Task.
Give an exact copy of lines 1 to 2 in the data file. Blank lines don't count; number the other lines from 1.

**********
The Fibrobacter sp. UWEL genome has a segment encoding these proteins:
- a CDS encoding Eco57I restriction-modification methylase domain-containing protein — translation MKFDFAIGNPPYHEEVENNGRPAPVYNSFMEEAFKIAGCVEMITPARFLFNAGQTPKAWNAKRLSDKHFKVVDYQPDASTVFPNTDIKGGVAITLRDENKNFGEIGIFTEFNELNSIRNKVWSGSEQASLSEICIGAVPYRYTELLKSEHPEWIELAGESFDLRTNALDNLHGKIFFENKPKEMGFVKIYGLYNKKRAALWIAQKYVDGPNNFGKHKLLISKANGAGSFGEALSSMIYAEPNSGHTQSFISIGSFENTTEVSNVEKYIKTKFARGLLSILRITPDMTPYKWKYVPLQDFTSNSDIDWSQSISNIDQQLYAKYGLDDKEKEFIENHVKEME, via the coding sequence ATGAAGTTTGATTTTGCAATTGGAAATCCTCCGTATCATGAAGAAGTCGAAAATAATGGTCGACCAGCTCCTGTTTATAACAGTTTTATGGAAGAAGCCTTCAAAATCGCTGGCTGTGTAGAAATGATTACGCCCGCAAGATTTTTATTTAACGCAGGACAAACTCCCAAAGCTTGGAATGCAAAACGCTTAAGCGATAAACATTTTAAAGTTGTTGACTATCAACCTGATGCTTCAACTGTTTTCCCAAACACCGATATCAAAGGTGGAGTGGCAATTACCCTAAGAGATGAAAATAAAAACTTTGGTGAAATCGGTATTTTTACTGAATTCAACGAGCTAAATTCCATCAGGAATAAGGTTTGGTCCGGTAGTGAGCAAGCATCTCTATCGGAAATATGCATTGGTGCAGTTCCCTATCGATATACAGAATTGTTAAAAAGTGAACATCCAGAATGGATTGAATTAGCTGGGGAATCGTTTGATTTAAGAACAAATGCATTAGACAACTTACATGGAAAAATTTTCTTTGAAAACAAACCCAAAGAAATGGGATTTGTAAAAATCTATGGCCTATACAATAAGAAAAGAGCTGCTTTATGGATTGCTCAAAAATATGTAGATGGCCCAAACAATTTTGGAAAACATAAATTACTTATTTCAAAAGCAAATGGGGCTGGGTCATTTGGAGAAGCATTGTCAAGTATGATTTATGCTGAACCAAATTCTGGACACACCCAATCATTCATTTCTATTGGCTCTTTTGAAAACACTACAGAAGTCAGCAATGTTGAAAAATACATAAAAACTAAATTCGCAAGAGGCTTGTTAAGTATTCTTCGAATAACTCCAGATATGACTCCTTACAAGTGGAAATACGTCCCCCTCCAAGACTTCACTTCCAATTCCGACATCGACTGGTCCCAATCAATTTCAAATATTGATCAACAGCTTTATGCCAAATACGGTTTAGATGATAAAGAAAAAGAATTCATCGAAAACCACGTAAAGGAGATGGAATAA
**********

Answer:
The Fibrobacter sp. UWEL genome has a segment encoding these proteins:
- a CDS encoding Eco57I restriction-modification methylase domain-containing protein — translation MKFDFAIGNPPYHEEVENNGRPAPVYNSFMEEAFKIAGCVEMITPARFLFNAGQTPKAWNAKRLSDKHFKVVDYQPDASTVFPNTDIKGGVAITLRDENKNFGEIGIFTEFNELNSIRNKVWSGSEQASLSEICIGAVPYRYTELLKSEHPEWIELAGESFDLRTNALDNLHGKIFFENKPKEMGFVKIYGLYNKKRAALWIAQKYVDGPNNFGKHKLLISKANGAGSFGEALSSMIYAEPNSGHTQSFISIGSFENTTEVSNVEKYIKTKFARGLLSILRITPDMTPYKWKYVPLQDFTSNSDIDWSQSISNIDQQLYAKYGLDDKEKEFIENHVKEME, via the coding sequence ATGAAGTTTGATTTTGCAATTGGAAATCCTCCGTATCATGAAGAAGTCGAAAATAATGGTCGACCAGCTCCTGTTTATAACAGTTTTATGGAAGAAGCCTTCAAAATCGCTGGCTGTGTAGAAATGATTACGCCCGCAAGATTTTTATTTAACGCAGGACAAACTCCCAAAGCTTGGAATGCAAAACGCTTAAGCGATAAACATTTTAAAGTTGTTGACTATCAACCTGATGCTTCAACTGTTTTCCCAAACACCGATATCAAAGGTGGAGTGGCAATTACCCTAAGAGATGAAAATAAAAACTTTGGTGAAATCGGTATTTTTACTGAATTCAACGAGCTAAATTCCATCAGGAATAAGGTTTGGTCCGGTAGTGAGCAAGCATCTCTATCGGAAATATGCATTGGTGCAGTTCCCTATCGATATACAGAATTGTTAAAAAGTGAACATCCAGAATGGATTGAATTAGCTGGGGAATCGTTTGATTTAAGAACAAATGCATTAGACAACTTACATGGAAAAATTTTCTTTGAAAACAAACCCAAAGAAATGGGATTTGTAAAAATCTATGGCCTATACAATAAGAAAAGAGCTGCTTTATGGATTGCTCAAAAATATGTAGATGGCCCAAACAATTTTGGAAAACATAAATTACTTATTTCAAAAGCAAATGGGGCTGGGTCATTTGGAGAAGCATTGTCAAGTATGATTTATGCTGAACCAAATTCTGGACACACCCAATCATTCATTTCTATTGGCTCTTTTGAAAACACTACAGAAGTCAGCAATGTTGAAAAATACATAAAAACTAAATTCGCAAGAGGCTTGTTAAGTATTCTTCGAATAACTCCAGATATGACTCCTTACAAGTGGAAATACGTCCCCCTCCAAGACTTCACTTCCAATTCCGACATCGACTGGTCCCAATCAATTTCAAATATTGATCAACAGCTTTATGCCAAATACGGTTTAGATGATAAAGAAAAAGAATTCATCGAAAACCACGTAAAGGAGATGGAATAA